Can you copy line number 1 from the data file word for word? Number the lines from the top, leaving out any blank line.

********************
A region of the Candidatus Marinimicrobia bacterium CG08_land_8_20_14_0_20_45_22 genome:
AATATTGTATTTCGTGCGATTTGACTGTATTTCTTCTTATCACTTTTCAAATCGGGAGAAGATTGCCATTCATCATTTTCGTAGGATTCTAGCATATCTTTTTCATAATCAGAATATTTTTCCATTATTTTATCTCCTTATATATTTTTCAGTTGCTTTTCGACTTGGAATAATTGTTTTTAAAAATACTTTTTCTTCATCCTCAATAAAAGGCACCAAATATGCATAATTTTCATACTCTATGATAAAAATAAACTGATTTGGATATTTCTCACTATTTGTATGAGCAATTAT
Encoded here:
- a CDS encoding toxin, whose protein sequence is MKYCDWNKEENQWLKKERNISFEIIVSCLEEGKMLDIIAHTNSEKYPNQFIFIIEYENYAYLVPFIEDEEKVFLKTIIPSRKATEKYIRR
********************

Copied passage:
A region of the Candidatus Marinimicrobia bacterium CG08_land_8_20_14_0_20_45_22 genome: